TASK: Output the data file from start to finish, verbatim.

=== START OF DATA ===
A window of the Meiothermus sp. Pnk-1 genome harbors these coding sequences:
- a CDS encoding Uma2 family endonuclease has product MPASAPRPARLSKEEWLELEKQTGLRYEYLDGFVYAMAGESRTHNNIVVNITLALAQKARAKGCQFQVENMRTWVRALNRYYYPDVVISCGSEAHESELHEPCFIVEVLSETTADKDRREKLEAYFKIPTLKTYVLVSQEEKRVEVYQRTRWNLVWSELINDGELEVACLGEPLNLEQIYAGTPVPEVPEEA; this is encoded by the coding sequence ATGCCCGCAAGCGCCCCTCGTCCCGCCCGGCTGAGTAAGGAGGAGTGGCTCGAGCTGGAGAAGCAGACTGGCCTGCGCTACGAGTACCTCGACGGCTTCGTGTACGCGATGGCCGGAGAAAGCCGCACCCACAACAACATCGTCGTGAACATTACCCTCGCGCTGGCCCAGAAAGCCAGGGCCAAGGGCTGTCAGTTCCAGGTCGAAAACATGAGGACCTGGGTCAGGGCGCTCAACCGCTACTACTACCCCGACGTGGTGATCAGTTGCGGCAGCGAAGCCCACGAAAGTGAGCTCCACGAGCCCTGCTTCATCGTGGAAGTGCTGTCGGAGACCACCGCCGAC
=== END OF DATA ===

A window of the Meiothermus sp. Pnk-1 genome harbors these coding sequences:
- a CDS encoding Uma2 family endonuclease has product MPASAPRPARLSKEEWLELEKQTGLRYEYLDGFVYAMAGESRTHNNIVVNITLALAQKARAKGCQFQVENMRTWVRALNRYYYPDVVISCGSEAHESELHEPCFIVEVLSETTADKDRREKLEAYFKIPTLKTYVLVSQEEKRVEVYQRTRWNLVWSELINDGELEVACLGEPLNLEQIYAGTPVPEVPEEA; this is encoded by the coding sequence ATGCCCGCAAGCGCCCCTCGTCCCGCCCGGCTGAGTAAGGAGGAGTGGCTCGAGCTGGAGAAGCAGACTGGCCTGCGCTACGAGTACCTCGACGGCTTCGTGTACGCGATGGCCGGAGAAAGCCGCACCCACAACAACATCGTCGTGAACATTACCCTCGCGCTGGCCCAGAAAGCCAGGGCCAAGGGCTGTCAGTTCCAGGTCGAAAACATGAGGACCTGGGTCAGGGCGCTCAACCGCTACTACTACCCCGACGTGGTGATCAGTTGCGGCAGCGAAGCCCACGAAAGTGAGCTCCACGAGCCCTGCTTCATCGTGGAAGTGCTGTCGGAGACCACCGCCGAC